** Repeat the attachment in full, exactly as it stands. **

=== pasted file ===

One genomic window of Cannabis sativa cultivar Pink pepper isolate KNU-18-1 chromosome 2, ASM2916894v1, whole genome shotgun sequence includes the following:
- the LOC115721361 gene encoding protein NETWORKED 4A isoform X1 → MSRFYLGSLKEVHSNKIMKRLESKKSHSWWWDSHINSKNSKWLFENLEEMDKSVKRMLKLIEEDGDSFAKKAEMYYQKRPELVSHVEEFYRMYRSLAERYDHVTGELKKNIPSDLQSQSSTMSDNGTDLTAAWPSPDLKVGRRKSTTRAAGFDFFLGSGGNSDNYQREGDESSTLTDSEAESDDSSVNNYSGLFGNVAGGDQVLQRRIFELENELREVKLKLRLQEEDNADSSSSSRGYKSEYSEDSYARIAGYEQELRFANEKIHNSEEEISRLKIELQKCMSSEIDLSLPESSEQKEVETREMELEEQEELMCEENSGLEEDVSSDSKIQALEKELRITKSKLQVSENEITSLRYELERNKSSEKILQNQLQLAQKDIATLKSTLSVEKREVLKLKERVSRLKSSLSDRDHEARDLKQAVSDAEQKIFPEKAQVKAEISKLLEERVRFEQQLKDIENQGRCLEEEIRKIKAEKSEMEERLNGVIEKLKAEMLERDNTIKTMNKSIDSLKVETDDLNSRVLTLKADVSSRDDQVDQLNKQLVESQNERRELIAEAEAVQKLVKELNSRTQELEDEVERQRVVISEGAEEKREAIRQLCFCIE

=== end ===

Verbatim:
One genomic window of Cannabis sativa cultivar Pink pepper isolate KNU-18-1 chromosome 2, ASM2916894v1, whole genome shotgun sequence includes the following:
- the LOC115721361 gene encoding protein NETWORKED 4A isoform X1 → MSRFYLGSLKEVHSNKIMKRLESKKSHSWWWDSHINSKNSKWLFENLEEMDKSVKRMLKLIEEDGDSFAKKAEMYYQKRPELVSHVEEFYRMYRSLAERYDHVTGELKKNIPSDLQSQSSTMSDNGTDLTAAWPSPDLKVGRRKSTTRAAGFDFFLGSGGNSDNYQREGDESSTLTDSEAESDDSSVNNYSGLFGNVAGGDQVLQRRIFELENELREVKLKLRLQEEDNADSSSSSRGYKSEYSEDSYARIAGYEQELRFANEKIHNSEEEISRLKIELQKCMSSEIDLSLPESSEQKEVETREMELEEQEELMCEENSGLEEDVSSDSKIQALEKELRITKSKLQVSENEITSLRYELERNKSSEKILQNQLQLAQKDIATLKSTLSVEKREVLKLKERVSRLKSSLSDRDHEARDLKQAVSDAEQKIFPEKAQVKAEISKLLEERVRFEQQLKDIENQGRCLEEEIRKIKAEKSEMEERLNGVIEKLKAEMLERDNTIKTMNKSIDSLKVETDDLNSRVLTLKADVSSRDDQVDQLNKQLVESQNERRELIAEAEAVQKLVKELNSRTQELEDEVERQRVVISEGAEEKREAIRQLCFCIE